Marijuana Extract Doesn't Reduce Postoperative Nausea and Vomiting
Article ID: 640940
Released: 6-Oct-2015 10:30 AM EDT
Source Newsroom: Wolters Kluwer Health: Lippincott Williams and Wilkins
Newswise — October 6, 2015 – The marijuana extract tetrahydrocannabinol (THC) isn't effective in preventing nausea and vomiting after surgery in patients at high risk of this common complication, reports a study in Anesthesia & Analgesia.
Intravenous THC had a "negligible" effect on postoperative nausea and vomiting (PONV), as well as "unpredictable psychotropic and sedative side effects," according to the clinical trial by Dr. Lorenz G. Theiler and colleagues of University of Bern, Switzerland. At a time of growing interest in the uses of medical marijuana, the results suggest that marijuana compounds (cannabinoids) aren't a good option to prevent PONV.
No Benefit of Medical Marijuana for PONVThe study included patients undergoing surgical procedures (gynecological or breast surgery) associated with a high risk of PONV. Patients were randomly assigned to receive a "relatively high" dose of intravenous THC or an inactive placebo. Both treatments were given toward the end of surgery, before emergence from general anesthesia.
Rates of PONV were compared between groups. The original study design called for enrollment of about 300 patients, to detect a "clinically significant" 25 percent relative reduction in PONV—the estimated effect of current medications to prevent nausea and vomiting (antiemetics). However, the trial was halted after the first 40 patients because of "clinically unacceptable" side effects of THC, as well as questionable effects on PONV. In both the THC and placebo groups, about 60 to 70 percent of patients experienced PONV during the first 24 hours after emerging from anesthesia.
The relative risk reduction with THC was just 12 percent—well under the clinically significant cutoff point. The effect was even weaker after adjustment for differences in anesthesia time.
Meanwhile, there were major problems with side effects. Patients receiving THC took longer to emerge from anesthesia, were more sedated after emergence, and tended to remain in the recovery room longer. The THC group needed less pain medication for the first few hours, possibly because of their increased sedation.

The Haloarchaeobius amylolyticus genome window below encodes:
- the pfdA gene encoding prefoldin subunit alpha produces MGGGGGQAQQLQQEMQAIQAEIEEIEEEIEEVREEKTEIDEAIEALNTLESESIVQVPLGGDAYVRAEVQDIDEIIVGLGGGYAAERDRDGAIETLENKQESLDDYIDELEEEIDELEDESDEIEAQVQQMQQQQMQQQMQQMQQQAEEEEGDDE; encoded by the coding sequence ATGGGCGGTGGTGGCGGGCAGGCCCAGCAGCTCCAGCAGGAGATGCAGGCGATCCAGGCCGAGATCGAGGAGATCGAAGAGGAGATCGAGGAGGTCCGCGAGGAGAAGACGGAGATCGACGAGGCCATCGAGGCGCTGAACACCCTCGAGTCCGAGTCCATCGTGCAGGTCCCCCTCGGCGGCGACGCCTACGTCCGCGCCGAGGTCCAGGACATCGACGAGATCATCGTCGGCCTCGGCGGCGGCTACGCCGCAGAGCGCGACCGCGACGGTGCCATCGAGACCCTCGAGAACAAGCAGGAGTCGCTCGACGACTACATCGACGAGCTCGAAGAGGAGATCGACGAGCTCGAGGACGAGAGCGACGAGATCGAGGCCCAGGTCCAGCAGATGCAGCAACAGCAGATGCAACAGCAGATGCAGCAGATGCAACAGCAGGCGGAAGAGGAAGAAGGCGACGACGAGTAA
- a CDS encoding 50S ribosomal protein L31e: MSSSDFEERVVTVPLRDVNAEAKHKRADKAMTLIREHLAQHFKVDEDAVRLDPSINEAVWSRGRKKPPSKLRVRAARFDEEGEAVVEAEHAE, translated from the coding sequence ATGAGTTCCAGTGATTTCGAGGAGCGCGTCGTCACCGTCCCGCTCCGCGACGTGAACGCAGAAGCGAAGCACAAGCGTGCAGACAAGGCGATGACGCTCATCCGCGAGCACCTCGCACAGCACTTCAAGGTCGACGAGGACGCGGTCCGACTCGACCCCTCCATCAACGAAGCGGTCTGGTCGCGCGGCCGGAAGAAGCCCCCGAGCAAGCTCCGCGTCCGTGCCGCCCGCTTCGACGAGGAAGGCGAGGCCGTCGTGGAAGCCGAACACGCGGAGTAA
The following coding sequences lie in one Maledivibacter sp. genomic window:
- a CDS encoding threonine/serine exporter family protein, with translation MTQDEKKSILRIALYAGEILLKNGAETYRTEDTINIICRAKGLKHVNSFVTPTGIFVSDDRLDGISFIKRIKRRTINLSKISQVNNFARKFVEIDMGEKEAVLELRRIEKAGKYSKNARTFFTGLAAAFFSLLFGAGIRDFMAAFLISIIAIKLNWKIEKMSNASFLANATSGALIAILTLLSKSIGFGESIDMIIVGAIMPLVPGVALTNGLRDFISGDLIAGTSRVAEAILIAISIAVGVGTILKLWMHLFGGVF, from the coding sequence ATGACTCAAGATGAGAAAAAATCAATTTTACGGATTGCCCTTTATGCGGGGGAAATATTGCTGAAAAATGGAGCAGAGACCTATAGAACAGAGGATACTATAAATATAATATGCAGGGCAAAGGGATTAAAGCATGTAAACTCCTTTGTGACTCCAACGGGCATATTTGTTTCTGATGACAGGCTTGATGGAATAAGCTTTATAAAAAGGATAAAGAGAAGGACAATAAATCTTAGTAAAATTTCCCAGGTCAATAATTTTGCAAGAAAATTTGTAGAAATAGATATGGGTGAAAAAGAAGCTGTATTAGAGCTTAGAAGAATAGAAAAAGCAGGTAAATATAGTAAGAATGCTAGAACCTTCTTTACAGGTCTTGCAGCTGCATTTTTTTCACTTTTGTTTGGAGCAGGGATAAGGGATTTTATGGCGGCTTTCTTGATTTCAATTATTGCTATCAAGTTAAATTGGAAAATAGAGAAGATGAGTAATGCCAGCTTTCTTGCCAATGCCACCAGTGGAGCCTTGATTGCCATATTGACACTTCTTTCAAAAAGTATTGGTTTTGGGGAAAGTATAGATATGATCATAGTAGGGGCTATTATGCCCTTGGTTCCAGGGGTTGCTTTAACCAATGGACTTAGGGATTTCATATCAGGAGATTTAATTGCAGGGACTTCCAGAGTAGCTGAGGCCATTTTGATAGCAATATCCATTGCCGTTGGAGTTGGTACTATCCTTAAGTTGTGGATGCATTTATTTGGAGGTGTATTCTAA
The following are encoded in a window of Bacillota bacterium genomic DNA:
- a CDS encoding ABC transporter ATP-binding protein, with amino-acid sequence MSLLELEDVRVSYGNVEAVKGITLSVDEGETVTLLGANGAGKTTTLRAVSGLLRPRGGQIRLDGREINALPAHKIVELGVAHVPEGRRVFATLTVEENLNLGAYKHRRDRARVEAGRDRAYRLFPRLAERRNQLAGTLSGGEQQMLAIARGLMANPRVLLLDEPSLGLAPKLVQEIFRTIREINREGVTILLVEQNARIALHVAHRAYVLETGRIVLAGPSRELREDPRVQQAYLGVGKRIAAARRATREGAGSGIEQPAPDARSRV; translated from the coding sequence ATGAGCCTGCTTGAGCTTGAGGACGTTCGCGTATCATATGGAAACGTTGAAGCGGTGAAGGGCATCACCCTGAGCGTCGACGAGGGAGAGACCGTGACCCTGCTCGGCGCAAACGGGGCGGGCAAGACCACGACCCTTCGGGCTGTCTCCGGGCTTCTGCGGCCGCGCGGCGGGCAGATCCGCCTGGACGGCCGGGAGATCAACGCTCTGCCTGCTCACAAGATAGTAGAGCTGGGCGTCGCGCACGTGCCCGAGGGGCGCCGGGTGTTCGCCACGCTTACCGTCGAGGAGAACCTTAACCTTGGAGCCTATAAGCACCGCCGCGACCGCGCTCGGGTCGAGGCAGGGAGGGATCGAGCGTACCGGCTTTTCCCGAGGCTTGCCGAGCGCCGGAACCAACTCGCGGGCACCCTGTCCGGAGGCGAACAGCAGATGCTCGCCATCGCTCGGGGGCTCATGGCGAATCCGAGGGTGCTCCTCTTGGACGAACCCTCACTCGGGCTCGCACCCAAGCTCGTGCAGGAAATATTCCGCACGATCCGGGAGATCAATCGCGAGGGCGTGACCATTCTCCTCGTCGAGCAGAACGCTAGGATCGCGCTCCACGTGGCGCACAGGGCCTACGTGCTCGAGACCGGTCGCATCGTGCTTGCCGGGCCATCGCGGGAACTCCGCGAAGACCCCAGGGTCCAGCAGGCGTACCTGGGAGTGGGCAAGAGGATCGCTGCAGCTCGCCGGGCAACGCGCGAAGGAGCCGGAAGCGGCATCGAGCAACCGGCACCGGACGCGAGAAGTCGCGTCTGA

Mental or mood (psychotropic) side effects were "unpredictable in both quantity and quality" in the THC group. "Patients' satisfaction varied enormously from 'best anesthesia ever' to 'worst experience of my life,'" the researchers add.
Nausea and vomiting after surgery is a common problem that can lead to serious complications. Current antiemetic drugs can reduce but not eliminate PONV. Past reports have suggested that marijuana compounds (cannabinoids) may prevent nausea and vomiting during cancer chemotherapy.
Marijuana extracts have also been suggested for prevention of PONV, but the evidence is "very limited and inconclusive." Most previous studies have used synthetic oral cannabinoids, with conflicting results.
Dr. Theiler and colleagues conclude, "Due to an unacceptable side effect profile and uncertain antiemetic effects, intravenous THC administered at the end of surgery prior to emergence from anesthesia cannot be recommended for the prevention of PONV in high-risk patients." The researchers note several limitations of their study, including questions about the best dose and timing of THC administration.
About Anesthesia & AnalgesiaAnesthesia & Analgesia was founded in 1922 and was issued bi-monthly until 1980, when it became a monthly publication. A&A is the leading journal for anesthesia clinicians and researchers and includes more than 500 articles annually in all areas related to anesthesia and analgesia, such as cardiovascular anesthesiology, patient safety, anesthetic pharmacology, and pain management. The journal is published on behalf of the IARS by Lippincott Williams & Wilkins (LWW), a division of Wolters Kluwer Health.
About the IARSThe International Anesthesia Research Society is a nonpolitical, not-for-profit medical society founded in 1922 to advance and support scientific research and education related to anesthesia, and to improve patient care through basic research. The IARS contributes nearly $1 million annually to fund anesthesia research; provides a forum for anesthesiology leaders to share information and ideas; maintains a worldwide membership of more than 15,000 physicians, physician residents, and others with doctoral degrees, as well as health professionals in anesthesia related practice; sponsors the SmartTots initiative in partnership with the FDA; supports the resident education initiative OpenAnesthesia; and publishes two journals, Anesthesia & Analgesia and A&A Case Reports.
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